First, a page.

Newt Scamander confronts THE CRIMES OF GRINDELWALD…

A new trailer for the next movie in the Fantastic Beasts series was released during San Diego Comic Con. It is a tantalizing look at what the next movie has to offer. Check it out:

The movie stars Eddie Redmayne as Newt Scamander, Johnny Depp as Grindelwald, Jude Law as Dumbledore, and many others. Some returning faces from Fantastic Beasts appear in the trailer, which is also nice. The Crimes of Grindelwald is due to arrive in theatres in November.

Upcoming: LETHAL WHITE by Robert Galbraith (Mulholland/Sphere)

GalbraithR-CS4-LethalWhiteI was one of the readers who was drawn to Robert Galbraith‘s Cormoran Strike series after it was revealed that “Robert Galbraith” is actually J.K. Rowling. Before that, I don’t think I’d seen anything about The Cuckoo’s Calling anywhere. As a fan of Rowling’s Harry Potter series, I decided to give Galbraith’s novels a try. Luckily, I really liked the first one, and very quickly read the follow-up The Silkworm and then the third, Career of Evil. The novels are slow-burn mysteries, and the main characters are great. I have been eagerly anticipating the release of the fourth book, Lethal White, ever since it was announced that it was on the way. Here’s the synopsis:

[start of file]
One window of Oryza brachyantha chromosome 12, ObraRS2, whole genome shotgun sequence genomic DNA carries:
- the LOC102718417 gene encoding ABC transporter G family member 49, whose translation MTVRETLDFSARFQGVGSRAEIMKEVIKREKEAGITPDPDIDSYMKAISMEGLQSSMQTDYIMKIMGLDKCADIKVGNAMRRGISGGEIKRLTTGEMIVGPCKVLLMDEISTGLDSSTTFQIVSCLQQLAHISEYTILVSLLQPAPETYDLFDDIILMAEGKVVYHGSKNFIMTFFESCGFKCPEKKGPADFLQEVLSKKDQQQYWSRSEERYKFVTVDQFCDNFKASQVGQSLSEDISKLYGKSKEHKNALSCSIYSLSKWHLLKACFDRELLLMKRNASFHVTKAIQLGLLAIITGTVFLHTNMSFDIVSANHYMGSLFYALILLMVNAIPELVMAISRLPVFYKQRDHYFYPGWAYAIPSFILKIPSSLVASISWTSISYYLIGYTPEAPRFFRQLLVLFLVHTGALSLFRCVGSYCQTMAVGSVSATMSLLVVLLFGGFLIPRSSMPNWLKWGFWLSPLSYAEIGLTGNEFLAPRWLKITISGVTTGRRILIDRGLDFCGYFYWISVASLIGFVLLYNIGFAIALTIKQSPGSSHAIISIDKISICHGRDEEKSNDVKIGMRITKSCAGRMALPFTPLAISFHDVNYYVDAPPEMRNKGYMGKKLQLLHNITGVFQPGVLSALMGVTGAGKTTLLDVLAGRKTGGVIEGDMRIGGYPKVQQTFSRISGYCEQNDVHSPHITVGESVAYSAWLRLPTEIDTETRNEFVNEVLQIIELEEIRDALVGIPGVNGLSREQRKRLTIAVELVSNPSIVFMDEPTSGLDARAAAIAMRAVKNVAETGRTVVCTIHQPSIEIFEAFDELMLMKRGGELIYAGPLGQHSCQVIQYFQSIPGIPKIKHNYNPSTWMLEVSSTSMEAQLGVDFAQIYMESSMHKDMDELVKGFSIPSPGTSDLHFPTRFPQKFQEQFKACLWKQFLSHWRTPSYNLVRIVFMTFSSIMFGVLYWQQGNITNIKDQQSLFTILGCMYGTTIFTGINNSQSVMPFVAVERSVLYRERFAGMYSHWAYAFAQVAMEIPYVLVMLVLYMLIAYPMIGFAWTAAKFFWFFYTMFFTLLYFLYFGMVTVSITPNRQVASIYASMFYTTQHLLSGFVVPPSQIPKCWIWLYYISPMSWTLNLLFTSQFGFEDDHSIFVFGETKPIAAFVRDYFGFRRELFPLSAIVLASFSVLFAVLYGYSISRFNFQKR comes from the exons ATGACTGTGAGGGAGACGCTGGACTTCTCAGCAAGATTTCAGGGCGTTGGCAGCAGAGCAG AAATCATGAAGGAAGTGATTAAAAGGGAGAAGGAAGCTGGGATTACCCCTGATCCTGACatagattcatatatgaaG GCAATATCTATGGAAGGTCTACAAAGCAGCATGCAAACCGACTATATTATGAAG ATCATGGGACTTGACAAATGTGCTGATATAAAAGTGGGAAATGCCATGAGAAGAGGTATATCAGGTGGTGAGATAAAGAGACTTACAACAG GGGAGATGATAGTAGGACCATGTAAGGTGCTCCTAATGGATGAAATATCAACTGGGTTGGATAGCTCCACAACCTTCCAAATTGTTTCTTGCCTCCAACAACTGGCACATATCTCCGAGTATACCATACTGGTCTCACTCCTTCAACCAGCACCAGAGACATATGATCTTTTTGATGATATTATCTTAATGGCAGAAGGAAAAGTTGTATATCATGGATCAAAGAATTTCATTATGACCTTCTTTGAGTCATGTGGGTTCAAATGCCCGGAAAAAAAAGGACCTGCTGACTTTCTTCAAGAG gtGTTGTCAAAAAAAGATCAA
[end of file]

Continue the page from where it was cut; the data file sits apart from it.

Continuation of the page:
“I seen a kid killed… He strangled it, up by the horse.”

When Billy, a troubled young man, comes to private eye Cormoran Strike’s office to ask for his help investigating a crime he thinks he witnessed as a child, Strike is left deeply unsettled. While Billy is obviously mentally distressed, and cannot remember many concrete details, there is something sincere about him and his story. But before Strike can question him further, Billy bolts from his office in a panic.

Trying to get to the bottom of Billy’s story, Strike and Robin Ellacott — once his assistant, now a partner in the agency — set off on a twisting trail that leads them through the backstreets of London, into a secretive inner sanctum within Parliament, and to a beautiful but sinister manor house deep in the countryside.